Rep. Chris Stewart came in with the lowest favorable rating of 45 percent and an unfavorable rating of 18 percent. Rep. Rob Bishop received 51 percent favorable and 28 percent unfavorable. Rep. Jason Chaffetz polled at 53 percent favorable and 28 percent unfavorable. Freshman Congresswoman Rep. Mia Love rated at 52 percent favorable. However, she also garnered the highest unfavorable ranking with 39 percent of registered voters in her district giving her a thumbs down.
So does Utah’s declining approval with its representatives have anything to do with a total single-party dominance of state politics? I’m going to say it does, and it can be described in one word: gerrymandering.
In Utah, as in many other states, U.S. congressional districts are approved by the state legislature and signed into law by the governor. Since the Utah State Legislature is currently comprised of 24 Republican senators out of 29 and 63 Republican house members out of 75, the Utah Republican party can cut, slice, graft, and splice legislative districts in pretty much anyway they choose. One only has to look at how Matheson’s (or any other Democratic congressional candidate’s) hope for continued re-election got slowly ground into the stuff that pipe dreams are made of.
The Independent successfully contacted the chairs of both the Democratic and Republican parties here in Washington County for comment on these latest approval poll numbers. As can be expected, the responses were quite different, but I feel it’s valuable to allow local party leaders to offer a statement.
Washington County Republican Party chair, Robert Jensen said, “While I hesitate to put too much stock in polling data, I suspect the lower reported ratings are simply a function of Utahn’s disappointment with Congress and the federal government as a whole. Utahns are expecting improvement, and we will see them being more and more watchful, especially in this upcoming presidential election year. This election cycle, Republicans gained nine seats in the Senate alone. Fiscally and politically conservative Americans are making their voice heard. Utah voters are no different.”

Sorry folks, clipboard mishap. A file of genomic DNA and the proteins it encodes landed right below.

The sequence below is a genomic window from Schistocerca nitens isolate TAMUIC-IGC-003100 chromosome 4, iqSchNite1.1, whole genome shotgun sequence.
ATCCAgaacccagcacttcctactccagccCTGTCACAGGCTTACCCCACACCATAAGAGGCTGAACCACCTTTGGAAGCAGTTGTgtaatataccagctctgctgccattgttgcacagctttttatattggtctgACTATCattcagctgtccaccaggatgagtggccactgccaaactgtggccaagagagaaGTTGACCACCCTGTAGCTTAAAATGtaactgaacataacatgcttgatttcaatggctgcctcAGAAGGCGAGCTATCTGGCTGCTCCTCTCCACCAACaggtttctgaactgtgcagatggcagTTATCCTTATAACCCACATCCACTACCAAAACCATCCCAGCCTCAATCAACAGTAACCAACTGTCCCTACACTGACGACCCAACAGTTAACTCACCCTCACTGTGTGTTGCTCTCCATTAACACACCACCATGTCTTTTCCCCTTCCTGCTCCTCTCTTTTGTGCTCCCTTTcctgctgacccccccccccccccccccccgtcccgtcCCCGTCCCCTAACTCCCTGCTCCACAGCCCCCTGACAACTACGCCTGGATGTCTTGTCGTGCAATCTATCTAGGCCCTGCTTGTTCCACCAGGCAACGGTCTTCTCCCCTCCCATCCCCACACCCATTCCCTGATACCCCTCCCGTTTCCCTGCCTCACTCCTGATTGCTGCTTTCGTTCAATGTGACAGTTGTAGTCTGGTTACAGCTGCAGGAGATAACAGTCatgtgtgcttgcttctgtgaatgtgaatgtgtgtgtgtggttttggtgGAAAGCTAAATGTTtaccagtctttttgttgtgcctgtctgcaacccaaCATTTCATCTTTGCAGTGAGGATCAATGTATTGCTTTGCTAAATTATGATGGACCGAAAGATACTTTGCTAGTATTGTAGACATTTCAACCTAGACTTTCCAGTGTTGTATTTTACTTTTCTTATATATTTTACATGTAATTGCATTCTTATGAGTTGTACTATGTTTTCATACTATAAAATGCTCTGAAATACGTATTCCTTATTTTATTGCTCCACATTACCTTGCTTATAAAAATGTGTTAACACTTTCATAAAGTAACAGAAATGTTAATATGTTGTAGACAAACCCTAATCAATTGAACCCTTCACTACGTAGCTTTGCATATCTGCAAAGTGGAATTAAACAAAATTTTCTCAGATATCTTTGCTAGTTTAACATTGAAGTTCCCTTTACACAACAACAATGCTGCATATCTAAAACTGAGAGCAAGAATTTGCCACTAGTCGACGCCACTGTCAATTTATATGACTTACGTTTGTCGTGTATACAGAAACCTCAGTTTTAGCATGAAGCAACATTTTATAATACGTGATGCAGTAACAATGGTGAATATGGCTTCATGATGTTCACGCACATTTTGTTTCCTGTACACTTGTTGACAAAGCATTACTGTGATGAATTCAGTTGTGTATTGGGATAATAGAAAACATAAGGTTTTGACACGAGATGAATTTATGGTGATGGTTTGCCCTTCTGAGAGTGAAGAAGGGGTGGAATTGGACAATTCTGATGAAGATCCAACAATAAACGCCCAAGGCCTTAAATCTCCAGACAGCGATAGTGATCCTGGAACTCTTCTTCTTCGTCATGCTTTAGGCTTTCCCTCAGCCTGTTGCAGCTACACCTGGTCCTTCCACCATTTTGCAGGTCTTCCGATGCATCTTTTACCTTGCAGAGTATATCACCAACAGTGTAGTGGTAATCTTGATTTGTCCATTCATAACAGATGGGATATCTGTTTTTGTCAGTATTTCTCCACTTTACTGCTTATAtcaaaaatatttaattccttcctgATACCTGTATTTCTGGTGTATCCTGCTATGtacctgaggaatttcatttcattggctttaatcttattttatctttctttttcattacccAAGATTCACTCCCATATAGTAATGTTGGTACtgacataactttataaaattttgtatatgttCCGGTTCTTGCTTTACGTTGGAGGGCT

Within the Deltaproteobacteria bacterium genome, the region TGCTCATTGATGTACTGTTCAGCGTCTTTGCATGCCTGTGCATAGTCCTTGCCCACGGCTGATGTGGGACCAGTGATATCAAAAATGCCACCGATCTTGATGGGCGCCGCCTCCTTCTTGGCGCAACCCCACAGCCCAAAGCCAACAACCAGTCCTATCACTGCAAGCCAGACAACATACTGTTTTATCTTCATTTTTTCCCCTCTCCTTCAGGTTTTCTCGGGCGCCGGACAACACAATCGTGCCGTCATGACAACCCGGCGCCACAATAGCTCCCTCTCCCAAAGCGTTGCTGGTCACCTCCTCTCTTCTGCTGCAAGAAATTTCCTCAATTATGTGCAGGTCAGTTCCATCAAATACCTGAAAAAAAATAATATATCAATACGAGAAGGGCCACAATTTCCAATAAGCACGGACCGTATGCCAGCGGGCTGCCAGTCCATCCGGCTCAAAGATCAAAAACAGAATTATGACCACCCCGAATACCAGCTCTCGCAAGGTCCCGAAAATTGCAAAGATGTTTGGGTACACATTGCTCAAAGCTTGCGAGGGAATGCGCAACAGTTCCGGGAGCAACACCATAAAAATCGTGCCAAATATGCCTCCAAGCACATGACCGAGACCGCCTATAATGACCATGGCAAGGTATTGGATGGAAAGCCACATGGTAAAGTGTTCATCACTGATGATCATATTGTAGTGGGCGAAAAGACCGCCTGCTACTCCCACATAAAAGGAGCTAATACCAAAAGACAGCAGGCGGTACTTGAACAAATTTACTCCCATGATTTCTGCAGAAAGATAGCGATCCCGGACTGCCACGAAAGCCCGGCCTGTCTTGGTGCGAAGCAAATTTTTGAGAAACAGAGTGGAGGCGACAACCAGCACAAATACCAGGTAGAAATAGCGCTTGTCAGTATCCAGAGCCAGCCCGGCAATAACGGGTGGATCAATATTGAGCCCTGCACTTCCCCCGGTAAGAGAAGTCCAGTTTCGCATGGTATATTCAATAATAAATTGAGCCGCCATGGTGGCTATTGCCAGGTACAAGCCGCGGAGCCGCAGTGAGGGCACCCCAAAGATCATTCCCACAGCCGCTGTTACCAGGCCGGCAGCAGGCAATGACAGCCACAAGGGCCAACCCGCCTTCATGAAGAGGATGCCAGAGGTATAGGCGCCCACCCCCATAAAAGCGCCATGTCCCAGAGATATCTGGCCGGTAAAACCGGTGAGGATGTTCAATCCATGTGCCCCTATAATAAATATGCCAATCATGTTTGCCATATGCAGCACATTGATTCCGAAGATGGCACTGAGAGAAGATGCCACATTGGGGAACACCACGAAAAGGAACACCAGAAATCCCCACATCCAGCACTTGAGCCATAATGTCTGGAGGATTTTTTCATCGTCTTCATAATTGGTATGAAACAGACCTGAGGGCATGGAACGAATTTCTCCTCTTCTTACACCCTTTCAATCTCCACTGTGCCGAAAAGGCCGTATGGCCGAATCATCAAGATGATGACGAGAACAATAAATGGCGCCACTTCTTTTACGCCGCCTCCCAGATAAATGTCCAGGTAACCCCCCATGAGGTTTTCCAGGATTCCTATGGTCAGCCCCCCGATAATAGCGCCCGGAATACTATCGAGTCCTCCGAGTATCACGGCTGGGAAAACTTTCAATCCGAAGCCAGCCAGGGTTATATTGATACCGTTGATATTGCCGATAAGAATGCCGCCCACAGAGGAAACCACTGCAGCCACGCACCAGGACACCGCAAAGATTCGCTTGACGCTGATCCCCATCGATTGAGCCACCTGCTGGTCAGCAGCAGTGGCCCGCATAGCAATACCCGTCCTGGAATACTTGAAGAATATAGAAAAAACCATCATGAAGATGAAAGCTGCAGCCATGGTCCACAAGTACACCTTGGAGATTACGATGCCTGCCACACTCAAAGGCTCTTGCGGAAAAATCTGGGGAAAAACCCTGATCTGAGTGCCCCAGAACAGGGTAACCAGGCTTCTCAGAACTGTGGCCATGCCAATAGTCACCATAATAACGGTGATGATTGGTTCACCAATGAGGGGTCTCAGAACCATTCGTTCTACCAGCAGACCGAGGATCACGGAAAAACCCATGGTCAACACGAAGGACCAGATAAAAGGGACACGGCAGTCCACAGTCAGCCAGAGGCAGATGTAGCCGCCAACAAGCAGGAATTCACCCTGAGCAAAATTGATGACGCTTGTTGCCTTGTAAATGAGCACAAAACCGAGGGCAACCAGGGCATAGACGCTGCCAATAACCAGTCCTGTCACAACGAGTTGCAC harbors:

Jensen went on to add, “Additionally, while I haven’t read the survey itself, I am skeptical of polls generally and the inevitable statistical gerrymandering. Notice that one of the articles—I believe it was the article dealing with Senator Lee—appeared to use ‘less conservative’ and ‘moderate’ to designate non similar voters. Such confusion in terms renders the survey results questionable at best.”
The chair for the Washington County Democratic Party, Zachary Almaguer, sees the declining approval numbers both as evidence of voter disappointment in Utah’s Republican Party and as an opportunity for Democrats to gain traction among disaffected citizens.
“As a party here in Washington County, we are not surprised at the findings of the recent Jones poll,” said Almaguer. “These low approval figures only continue to express that the Republican Legislature, both in D.C. and in the State Congress, remain out of touch with the voters in their districts. These are not just critiques of a few leaders but of the party in the State as a whole. … Here in Washington County, water is perhaps the one issue that affects us all,” continued Almaguer. “Despite ongoing waste and ever increasing use, the conservatives here feel the solution is to drain an already overtaxed water source, Lake Powell, and then place the burden of payment onto the shoulders of the tax payers… Democrats should seize upon this opportunity to remind voters that larger social issues are important and the national debates will continue, but we should be voting on the issues that affect us locally.”
You know where I stand. Now it’s time to decide if party comes before people.
Written by: Marcos Camargo who moved to Utah to find his place in the world and fell in love with the deserts of America’s arid country.